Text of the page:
In what the arbitration panel called a tragic case, an employee of the City of Calgary has been awarded $800,000 in damages (The City of Calgary and CUPE, Local 38, 2013 CanLII 88297). The employee, who worked as a clerk in the City’s Roads division, was sexually assaulted on a number of occasions by a senior foreman. The City’s response was not only inadequate, it was, to quote the panel. “…a total failure on the part of those responsible to meet the obligations under the Collective Agreement, human rights legislation, occupational health and safety legislation and the City’s Respectful Workplace Policy”.

What went so horribly wrong?  To begin, the employee was sexually assaulted by a foreman (her supervisor) on 8 occasions. These assaults consisted of the foreman fondling her.  When the employee reported the assaults to her manager, the manager arranged for an extension to be put on her desk so that the employee could not be so easily approached from behind. This extension was installed two weeks after the employee complained of harassment. The manager then left on a one-week vacation and left the foreman in charge of the District. While the employee had not given the manager the name of the person who had assaulted her, the panel concluded that the manager had enough information to “have at least a clue” as to who was perpetrating the harassment.

When the foreman continued assaulting the employee, and fearing that she would not be believed, the employee and her husband installed a spy camera near her desk, which captured images of the foreman assaulting the employee the very next day. When the employee met with the manager again to report the assaults, and provided the still images from the camera, the necessity for an investigation was discussed although later, the manager described the still images as “inconclusive.”

Three days later, the foreman was suspended with pay and an investigation into the assaults commenced, although it was never completed. Following the foreman’s suspension, the employee arrived to work to find that her keyboard had been sabotaged with what she believed to be rat poison, causing her to be relocated to another facility.

A month later, with the investigation still incomplete, the employee was summoned back to her original office; told that the foreman would return as her supervisor; warned not to make disrespectful comments against her colleagues; and asked to meet with a psychiatrist. When the employee subsequently went on vacation, she was required to provide a “fitness to return to work certificate”; to submit to a review of the workplace code of conduct; and return her keys to certain doors without explanation.

Dissatisfied with the treatment she had received and the lack of response to her complaint, all of which resulted in her taking an indefinite sick leave, the employee commenced a human rights claim alleging sexual discrimination.

The Human Rights Tribunal of Alberta had no trouble finding in favour of the employee, commenting that she “was treated as a problem to be managed, as opposed to a victim to be supported.”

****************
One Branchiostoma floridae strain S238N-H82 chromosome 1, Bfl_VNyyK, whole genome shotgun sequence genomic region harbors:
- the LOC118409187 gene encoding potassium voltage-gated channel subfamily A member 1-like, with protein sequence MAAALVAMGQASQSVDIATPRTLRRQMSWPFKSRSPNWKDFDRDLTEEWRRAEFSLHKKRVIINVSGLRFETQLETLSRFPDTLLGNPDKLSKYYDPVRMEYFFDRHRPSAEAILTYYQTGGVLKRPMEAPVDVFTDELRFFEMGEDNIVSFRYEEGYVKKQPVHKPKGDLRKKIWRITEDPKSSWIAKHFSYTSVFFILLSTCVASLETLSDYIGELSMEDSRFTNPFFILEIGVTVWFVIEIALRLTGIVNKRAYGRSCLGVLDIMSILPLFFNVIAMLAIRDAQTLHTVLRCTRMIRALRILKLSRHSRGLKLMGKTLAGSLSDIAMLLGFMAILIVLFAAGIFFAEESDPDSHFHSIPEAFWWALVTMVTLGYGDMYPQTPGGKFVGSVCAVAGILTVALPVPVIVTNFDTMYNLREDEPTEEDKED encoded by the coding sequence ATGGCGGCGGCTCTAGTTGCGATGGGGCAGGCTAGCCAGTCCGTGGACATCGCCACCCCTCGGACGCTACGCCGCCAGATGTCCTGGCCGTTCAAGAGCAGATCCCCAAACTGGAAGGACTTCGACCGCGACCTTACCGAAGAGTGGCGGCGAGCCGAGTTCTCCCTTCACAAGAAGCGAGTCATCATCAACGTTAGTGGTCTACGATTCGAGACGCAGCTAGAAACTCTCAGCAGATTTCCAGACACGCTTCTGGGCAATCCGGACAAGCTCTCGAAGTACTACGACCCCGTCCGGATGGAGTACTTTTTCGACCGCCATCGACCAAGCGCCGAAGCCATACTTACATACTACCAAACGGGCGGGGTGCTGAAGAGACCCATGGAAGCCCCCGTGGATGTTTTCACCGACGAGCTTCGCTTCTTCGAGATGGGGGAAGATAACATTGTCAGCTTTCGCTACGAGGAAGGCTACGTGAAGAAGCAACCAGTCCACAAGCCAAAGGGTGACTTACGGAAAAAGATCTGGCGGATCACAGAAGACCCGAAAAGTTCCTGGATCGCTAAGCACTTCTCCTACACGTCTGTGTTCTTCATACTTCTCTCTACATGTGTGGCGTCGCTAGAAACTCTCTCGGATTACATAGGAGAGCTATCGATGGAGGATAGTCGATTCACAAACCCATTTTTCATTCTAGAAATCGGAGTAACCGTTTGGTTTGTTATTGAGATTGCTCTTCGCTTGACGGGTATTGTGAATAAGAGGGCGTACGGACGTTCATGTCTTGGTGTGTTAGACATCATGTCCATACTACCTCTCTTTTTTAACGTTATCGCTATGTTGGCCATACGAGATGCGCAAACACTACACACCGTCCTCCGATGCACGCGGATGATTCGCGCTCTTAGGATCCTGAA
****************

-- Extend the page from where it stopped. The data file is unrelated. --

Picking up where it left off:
In assessing the case, the Tribunal listed how the City mishandled the employee’s complaint, which included the following:

  • Instead of immediately investigating the alleged assaults, the employee’s manager left on vacation and left the alleged assaulting party in charge.
  • The manager did not adequately assess the evidence of assault (i.e. still photos) provided to him before concluding that the “evidence was inconclusive”
  • The City did not remove the employee from the workplace or take any steps to ensure there were no reprisals until rat poison was spread on her keyboard;
  • The City failed to complete the investigation into the assault and/or rat poison allegations;
  • The City warned the employee to refrain from being “disrespectful” while not addressing her complaints; and
  • The City unnecessarily required medical assessments and “fitness to return to work certificate” even though the employee had not claimed she was sick.

The Tribunal determined that a large damage award that recognized the severity of the sexual assaults; the City’s lack of response; and the employee’s ongoing turmoil over this matter was warranted. The Tribunal commented that in view of the employee’s mental distress and ongoing two-year sick leave, “it is impossible to predict with certainty when [the employee] might be able to resume some useful work or even whether she will ever be able to work…the effect of the events upon her and her family have been devastative, with no end in sight…” For these reasons, the Tribunal affixed a damage award of over $800,000 including general damages for mental distress and lost income (until the employee’s retirement), noting yet again that what it found “particularly troubling [was] what occurred after [the employee] reported the sexual assaults perpetrated upon her.”

The Tribunal’s attention to the City’s response (or lack thereof) suggests that minimizing a complaint of harassment – or in this case sexual assault – can be costly. A timely, complete and well-documented investigation not only provides an internal resolution but could also serve as a defence where an employee disagrees with the course of action taken. Even where doubts exist with respect to a complaint, refusing to honour the obligations set out in the Occupational Health and Safety Act, and one’s own policies, with respect to workplace harassment and violence, either by not properly investigating the complaint or “blaming” and disciplining the complainant, will only invite further legal liability.